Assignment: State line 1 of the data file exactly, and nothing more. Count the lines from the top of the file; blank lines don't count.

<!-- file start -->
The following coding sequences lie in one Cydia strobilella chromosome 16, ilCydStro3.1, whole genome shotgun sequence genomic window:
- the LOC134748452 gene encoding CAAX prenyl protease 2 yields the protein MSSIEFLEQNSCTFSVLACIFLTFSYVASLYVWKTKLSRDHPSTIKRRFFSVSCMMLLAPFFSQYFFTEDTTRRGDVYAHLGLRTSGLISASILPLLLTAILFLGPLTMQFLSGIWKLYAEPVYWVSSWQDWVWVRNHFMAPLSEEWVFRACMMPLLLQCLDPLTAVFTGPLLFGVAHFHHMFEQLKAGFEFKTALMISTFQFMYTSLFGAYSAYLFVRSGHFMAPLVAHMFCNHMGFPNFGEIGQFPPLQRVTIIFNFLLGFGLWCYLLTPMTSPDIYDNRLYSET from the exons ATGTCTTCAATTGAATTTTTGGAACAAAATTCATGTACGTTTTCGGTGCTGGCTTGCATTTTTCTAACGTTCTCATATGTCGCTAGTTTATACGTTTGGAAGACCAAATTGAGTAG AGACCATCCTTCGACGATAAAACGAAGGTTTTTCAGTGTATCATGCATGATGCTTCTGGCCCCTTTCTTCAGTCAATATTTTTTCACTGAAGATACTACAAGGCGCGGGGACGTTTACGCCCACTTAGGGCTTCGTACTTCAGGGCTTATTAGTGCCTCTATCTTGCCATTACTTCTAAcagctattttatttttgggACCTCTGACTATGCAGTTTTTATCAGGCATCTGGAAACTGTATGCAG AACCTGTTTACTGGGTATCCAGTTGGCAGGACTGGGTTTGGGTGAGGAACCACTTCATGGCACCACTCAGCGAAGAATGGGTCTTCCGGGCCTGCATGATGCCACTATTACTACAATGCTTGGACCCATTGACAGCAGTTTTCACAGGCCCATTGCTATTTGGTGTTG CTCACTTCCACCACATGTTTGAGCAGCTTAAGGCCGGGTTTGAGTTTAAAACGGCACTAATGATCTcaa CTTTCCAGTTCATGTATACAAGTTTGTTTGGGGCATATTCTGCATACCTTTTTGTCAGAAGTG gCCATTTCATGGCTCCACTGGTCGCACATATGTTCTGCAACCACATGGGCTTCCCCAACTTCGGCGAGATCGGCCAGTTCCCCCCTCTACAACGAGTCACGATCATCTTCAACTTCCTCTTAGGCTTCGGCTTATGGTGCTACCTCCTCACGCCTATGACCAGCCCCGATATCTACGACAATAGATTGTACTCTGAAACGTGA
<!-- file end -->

The following coding sequences lie in one Cydia strobilella chromosome 16, ilCydStro3.1, whole genome shotgun sequence genomic window: